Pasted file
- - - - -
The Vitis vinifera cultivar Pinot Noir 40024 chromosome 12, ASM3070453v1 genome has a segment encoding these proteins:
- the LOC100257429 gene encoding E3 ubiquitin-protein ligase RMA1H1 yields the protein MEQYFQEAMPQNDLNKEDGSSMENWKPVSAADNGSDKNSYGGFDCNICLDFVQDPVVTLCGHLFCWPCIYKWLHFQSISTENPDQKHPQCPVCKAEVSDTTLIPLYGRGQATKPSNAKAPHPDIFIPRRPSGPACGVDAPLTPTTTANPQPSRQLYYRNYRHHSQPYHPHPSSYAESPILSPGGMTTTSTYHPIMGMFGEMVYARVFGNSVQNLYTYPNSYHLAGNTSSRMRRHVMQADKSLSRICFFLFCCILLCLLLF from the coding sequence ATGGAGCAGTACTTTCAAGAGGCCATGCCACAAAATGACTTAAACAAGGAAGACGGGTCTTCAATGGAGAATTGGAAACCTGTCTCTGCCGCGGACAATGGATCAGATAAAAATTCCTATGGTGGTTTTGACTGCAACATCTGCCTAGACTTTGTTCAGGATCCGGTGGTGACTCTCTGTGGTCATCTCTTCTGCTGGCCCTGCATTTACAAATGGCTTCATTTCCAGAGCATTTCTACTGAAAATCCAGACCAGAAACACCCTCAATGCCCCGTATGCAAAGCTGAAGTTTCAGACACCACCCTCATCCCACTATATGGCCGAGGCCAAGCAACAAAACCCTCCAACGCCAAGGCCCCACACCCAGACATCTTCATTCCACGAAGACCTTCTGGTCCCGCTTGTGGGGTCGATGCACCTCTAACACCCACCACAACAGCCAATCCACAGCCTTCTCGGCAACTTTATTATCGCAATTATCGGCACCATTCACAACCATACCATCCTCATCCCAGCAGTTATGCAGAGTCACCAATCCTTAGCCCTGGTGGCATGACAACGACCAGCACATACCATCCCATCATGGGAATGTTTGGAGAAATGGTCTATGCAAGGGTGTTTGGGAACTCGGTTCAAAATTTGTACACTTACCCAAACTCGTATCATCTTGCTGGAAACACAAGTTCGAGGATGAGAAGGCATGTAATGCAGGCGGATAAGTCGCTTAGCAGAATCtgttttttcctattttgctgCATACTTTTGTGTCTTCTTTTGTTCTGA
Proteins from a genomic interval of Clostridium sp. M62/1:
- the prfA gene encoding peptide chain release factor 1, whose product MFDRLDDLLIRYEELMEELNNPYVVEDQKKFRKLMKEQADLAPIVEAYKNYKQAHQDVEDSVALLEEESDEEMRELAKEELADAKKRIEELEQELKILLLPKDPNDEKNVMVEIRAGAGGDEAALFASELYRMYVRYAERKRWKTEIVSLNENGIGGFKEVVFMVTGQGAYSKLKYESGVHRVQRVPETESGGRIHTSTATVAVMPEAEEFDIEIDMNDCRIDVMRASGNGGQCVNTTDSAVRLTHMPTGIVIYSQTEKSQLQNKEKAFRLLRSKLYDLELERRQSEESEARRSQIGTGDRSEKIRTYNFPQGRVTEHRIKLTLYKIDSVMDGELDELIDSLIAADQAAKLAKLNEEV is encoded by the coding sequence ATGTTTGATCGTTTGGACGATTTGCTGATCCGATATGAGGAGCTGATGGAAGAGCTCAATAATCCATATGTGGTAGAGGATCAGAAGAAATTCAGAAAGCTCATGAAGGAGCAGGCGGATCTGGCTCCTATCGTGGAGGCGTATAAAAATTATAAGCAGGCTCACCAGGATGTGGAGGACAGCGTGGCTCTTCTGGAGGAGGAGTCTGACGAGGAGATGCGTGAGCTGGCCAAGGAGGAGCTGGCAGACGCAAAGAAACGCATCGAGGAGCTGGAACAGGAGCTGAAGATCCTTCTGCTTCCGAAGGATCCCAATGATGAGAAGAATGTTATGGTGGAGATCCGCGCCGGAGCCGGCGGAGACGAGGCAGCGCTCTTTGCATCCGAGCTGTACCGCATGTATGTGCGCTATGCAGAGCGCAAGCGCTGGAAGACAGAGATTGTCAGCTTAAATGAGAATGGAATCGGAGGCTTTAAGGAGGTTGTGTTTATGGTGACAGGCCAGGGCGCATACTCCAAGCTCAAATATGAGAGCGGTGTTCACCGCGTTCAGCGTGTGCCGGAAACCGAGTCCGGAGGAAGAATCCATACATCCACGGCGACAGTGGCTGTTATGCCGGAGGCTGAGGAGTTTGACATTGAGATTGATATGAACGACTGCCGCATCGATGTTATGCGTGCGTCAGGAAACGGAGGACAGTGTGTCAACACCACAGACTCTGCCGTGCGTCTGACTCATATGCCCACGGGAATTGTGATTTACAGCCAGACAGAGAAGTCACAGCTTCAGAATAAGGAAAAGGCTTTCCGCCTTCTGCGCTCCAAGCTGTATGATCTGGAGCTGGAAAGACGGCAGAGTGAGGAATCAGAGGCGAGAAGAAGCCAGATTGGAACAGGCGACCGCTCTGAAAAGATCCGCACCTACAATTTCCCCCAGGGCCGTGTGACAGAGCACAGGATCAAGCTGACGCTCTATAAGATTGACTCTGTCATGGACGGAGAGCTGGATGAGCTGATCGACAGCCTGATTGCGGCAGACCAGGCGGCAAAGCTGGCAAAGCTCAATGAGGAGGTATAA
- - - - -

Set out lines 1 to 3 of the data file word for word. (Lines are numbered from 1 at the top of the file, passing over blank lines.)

The Vitis vinifera cultivar Pinot Noir 40024 chromosome 12, ASM3070453v1 genome has a segment encoding these proteins:
- the LOC100257429 gene encoding E3 ubiquitin-protein ligase RMA1H1 yields the protein MEQYFQEAMPQNDLNKEDGSSMENWKPVSAADNGSDKNSYGGFDCNICLDFVQDPVVTLCGHLFCWPCIYKWLHFQSISTENPDQKHPQCPVCKAEVSDTTLIPLYGRGQATKPSNAKAPHPDIFIPRRPSGPACGVDAPLTPTTTANPQPSRQLYYRNYRHHSQPYHPHPSSYAESPILSPGGMTTTSTYHPIMGMFGEMVYARVFGNSVQNLYTYPNSYHLAGNTSSRMRRHVMQADKSLSRICFFLFCCILLCLLLF from the coding sequence ATGGAGCAGTACTTTCAAGAGGCCATGCCACAAAATGACTTAAACAAGGAAGACGGGTCTTCAATGGAGAATTGGAAACCTGTCTCTGCCGCGGACAATGGATCAGATAAAAATTCCTATGGTGGTTTTGACTGCAACATCTGCCTAGACTTTGTTCAGGATCCGGTGGTGACTCTCTGTGGTCATCTCTTCTGCTGGCCCTGCATTTACAAATGGCTTCATTTCCAGAGCATTTCTACTGAAAATCCAGACCAGAAACACCCTCAATGCCCCGTATGCAAAGCTGAAGTTTCAGACACCACCCTCATCCCACTATATGGCCGAGGCCAAGCAACAAAACCCTCCAACGCCAAGGCCCCACACCCAGACATCTTCATTCCACGAAGACCTTCTGGTCCCGCTTGTGGGGTCGATGCACCTCTAACACCCACCACAACAGCCAATCCACAGCCTTCTCGGCAACTTTATTATCGCAATTATCGGCACCATTCACAACCATACCATCCTCATCCCAGCAGTTATGCAGAGTCACCAATCCTTAGCCCTGGTGGCATGACAACGACCAGCACATACCATCCCATCATGGGAATGTTTGGAGAAATGGTCTATGCAAGGGTGTTTGGGAACTCGGTTCAAAATTTGTACACTTACCCAAACTCGTATCATCTTGCTGGAAACACAAGTTCGAGGATGAGAAGGCATGTAATGCAGGCGGATAAGTCGCTTAGCAGAATCtgttttttcctattttgctgCATACTTTTGTGTCTTCTTTTGTTCTGA
Proteins from a genomic interval of Clostridium sp. M62/1: